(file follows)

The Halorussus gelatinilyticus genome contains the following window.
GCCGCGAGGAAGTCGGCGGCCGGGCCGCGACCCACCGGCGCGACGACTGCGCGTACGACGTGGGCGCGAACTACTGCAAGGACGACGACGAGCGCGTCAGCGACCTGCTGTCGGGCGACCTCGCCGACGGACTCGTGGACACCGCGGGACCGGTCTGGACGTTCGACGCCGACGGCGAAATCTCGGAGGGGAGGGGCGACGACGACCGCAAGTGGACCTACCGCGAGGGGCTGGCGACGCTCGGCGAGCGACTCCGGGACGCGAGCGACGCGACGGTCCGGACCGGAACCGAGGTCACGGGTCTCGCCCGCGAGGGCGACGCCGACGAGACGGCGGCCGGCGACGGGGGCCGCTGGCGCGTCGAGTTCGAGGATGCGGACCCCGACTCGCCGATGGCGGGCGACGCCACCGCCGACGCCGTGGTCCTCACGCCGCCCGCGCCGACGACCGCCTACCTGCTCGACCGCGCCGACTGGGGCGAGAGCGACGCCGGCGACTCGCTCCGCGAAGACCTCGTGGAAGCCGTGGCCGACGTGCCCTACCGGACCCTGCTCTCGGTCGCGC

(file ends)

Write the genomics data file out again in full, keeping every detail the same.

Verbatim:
The Halorussus gelatinilyticus genome contains the following window.
GCCGCGAGGAAGTCGGCGGCCGGGCCGCGACCCACCGGCGCGACGACTGCGCGTACGACGTGGGCGCGAACTACTGCAAGGACGACGACGAGCGCGTCAGCGACCTGCTGTCGGGCGACCTCGCCGACGGACTCGTGGACACCGCGGGACCGGTCTGGACGTTCGACGCCGACGGCGAAATCTCGGAGGGGAGGGGCGACGACGACCGCAAGTGGACCTACCGCGAGGGGCTGGCGACGCTCGGCGAGCGACTCCGGGACGCGAGCGACGCGACGGTCCGGACCGGAACCGAGGTCACGGGTCTCGCCCGCGAGGGCGACGCCGACGAGACGGCGGCCGGCGACGGGGGCCGCTGGCGCGTCGAGTTCGAGGATGCGGACCCCGACTCGCCGATGGCGGGCGACGCCACCGCCGACGCCGTGGTCCTCACGCCGCCCGCGCCGACGACCGCCTACCTGCTCGACCGCGCCGACTGGGGCGAGAGCGACGCCGGCGACTCGCTCCGCGAAGACCTCGTGGAAGCCGTGGCCGACGTGCCCTACCGGACCCTGCTCTCGGTCGCGC